The Basic Steps for Estate Administration
- Wait for the Death Certificate
Generally, there is little that can, or needs to be, done before the issuing of the death certificate. Please do not hesitate to call our office if you are waiting for the death certificate as we can provide some reassurance to you. However, if you wish to wait for the death certificate before calling, this is also appropriate. Once you have the death certificate, we will make an appointment for you to come in and meet one of our solicitors who specialise in estate administration.
- Initial Appointment
At your initial appointment, you will meet your solicitor to start the ball rolling.
It is important that all Executor’s must be present at the first appointment, where possible, so we can ensure we are acting on the appropriate instructions. The first appointment can be carried out via Skype or Microsoft Teams if it is more convenient to do so.
Even if our initial appointment is not in person, we still require several original documents to verify identity and to help us prepare for probate (if required).
If your appointment is in person, it is helpful to bring along the following to your first appointment:
- The Original Death Certificate;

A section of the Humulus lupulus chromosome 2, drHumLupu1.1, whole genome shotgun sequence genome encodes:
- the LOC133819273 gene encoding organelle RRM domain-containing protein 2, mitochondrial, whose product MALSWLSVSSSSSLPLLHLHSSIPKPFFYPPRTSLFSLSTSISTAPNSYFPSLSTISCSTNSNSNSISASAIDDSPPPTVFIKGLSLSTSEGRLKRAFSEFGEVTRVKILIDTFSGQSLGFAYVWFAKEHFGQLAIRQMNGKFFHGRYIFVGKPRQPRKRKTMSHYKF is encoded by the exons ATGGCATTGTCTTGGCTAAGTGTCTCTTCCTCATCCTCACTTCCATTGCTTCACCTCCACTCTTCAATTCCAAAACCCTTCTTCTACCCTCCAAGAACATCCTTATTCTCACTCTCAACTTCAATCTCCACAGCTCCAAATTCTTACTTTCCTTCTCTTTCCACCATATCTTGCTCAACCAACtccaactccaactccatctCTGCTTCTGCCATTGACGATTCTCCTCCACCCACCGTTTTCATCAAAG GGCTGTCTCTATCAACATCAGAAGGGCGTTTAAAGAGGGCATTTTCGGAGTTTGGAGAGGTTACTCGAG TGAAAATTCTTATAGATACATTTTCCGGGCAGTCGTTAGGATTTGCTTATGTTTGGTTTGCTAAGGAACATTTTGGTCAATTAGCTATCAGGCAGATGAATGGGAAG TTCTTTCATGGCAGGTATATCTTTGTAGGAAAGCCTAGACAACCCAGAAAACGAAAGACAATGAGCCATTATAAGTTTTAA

- The Original Will (if our office does not already hold it in safe custody);
- Executors Driver’s License and Passports (noting that a birth certificate and Medicare Card may be provided in lieu of a valid Passport);
- Recent Bank Statements of the deceased;
- Details of the nursing home the deceased were in (if relevant);
- Information relating to Shareholdings (preferably displaying the HIN number).
- Initial Letters
After your initial appointment, our Estates Administration Team will begin sending out initial letters to financial institutions to ascertain the value of the assets contained in the estate. It is important to provide accurate values, as at the date of death, in the Probate/Letters of Administration Application. Upon receiving our letters, the financial institutions generally provide us with forms that they require to be filled in. We may need to get you back into the office to sign these forms but we will keep you updated along the way.
- Probate Signing